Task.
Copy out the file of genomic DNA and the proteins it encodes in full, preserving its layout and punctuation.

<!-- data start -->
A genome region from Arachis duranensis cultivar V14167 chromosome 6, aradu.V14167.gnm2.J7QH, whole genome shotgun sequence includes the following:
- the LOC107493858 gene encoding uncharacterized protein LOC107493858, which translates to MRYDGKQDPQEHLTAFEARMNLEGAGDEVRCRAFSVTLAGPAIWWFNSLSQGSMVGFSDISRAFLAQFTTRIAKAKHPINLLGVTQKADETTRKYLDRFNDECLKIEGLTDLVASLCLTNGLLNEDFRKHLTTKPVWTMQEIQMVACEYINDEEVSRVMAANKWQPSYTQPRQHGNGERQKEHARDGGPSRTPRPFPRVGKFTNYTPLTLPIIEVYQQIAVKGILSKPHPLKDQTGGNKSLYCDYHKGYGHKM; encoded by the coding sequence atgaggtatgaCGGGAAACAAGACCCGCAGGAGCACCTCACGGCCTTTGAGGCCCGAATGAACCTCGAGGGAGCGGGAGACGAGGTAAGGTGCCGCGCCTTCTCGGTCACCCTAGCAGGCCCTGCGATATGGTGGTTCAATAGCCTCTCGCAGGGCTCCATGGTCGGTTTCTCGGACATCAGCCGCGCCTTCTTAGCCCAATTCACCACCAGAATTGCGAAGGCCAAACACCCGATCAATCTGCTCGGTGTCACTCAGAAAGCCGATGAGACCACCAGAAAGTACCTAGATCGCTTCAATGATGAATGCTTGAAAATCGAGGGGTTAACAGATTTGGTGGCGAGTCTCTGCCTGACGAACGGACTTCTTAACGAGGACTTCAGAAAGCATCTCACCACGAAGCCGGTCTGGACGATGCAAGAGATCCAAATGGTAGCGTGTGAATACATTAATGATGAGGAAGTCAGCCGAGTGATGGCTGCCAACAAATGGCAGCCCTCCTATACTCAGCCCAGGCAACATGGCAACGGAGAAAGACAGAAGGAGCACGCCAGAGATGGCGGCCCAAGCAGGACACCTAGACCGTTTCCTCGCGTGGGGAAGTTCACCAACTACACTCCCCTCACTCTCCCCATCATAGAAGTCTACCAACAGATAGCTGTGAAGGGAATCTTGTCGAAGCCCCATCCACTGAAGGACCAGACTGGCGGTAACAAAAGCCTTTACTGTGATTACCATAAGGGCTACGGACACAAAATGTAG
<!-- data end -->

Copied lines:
A genome region from Arachis duranensis cultivar V14167 chromosome 6, aradu.V14167.gnm2.J7QH, whole genome shotgun sequence includes the following:
- the LOC107493858 gene encoding uncharacterized protein LOC107493858, which translates to MRYDGKQDPQEHLTAFEARMNLEGAGDEVRCRAFSVTLAGPAIWWFNSLSQGSMVGFSDISRAFLAQFTTRIAKAKHPINLLGVTQKADETTRKYLDRFNDECLKIEGLTDLVASLCLTNGLLNEDFRKHLTTKPVWTMQEIQMVACEYINDEEVSRVMAANKWQPSYTQPRQHGNGERQKEHARDGGPSRTPRPFPRVGKFTNYTPLTLPIIEVYQQIAVKGILSKPHPLKDQTGGNKSLYCDYHKGYGHKM; encoded by the coding sequence atgaggtatgaCGGGAAACAAGACCCGCAGGAGCACCTCACGGCCTTTGAGGCCCGAATGAACCTCGAGGGAGCGGGAGACGAGGTAAGGTGCCGCGCCTTCTCGGTCACCCTAGCAGGCCCTGCGATATGGTGGTTCAATAGCCTCTCGCAGGGCTCCATGGTCGGTTTCTCGGACATCAGCCGCGCCTTCTTAGCCCAATTCACCACCAGAATTGCGAAGGCCAAACACCCGATCAATCTGCTCGGTGTCACTCAGAAAGCCGATGAGACCACCAGAAAGTACCTAGATCGCTTCAATGATGAATGCTTGAAAATCGAGGGGTTAACAGATTTGGTGGCGAGTCTCTGCCTGACGAACGGACTTCTTAACGAGGACTTCAGAAAGCATCTCACCACGAAGCCGGTCTGGACGATGCAAGAGATCCAAATGGTAGCGTGTGAATACATTAATGATGAGGAAGTCAGCCGAGTGATGGCTGCCAACAAATGGCAGCCCTCCTATACTCAGCCCAGGCAACATGGCAACGGAGAAAGACAGAAGGAGCACGCCAGAGATGGCGGCCCAAGCAGGACACCTAGACCGTTTCCTCGCGTGGGGAAGTTCACCAACTACACTCCCCTCACTCTCCCCATCATAGAAGTCTACCAACAGATAGCTGTGAAGGGAATCTTGTCGAAGCCCCATCCACTGAAGGACCAGACTGGCGGTAACAAAAGCCTTTACTGTGATTACCATAAGGGCTACGGACACAAAATGTAG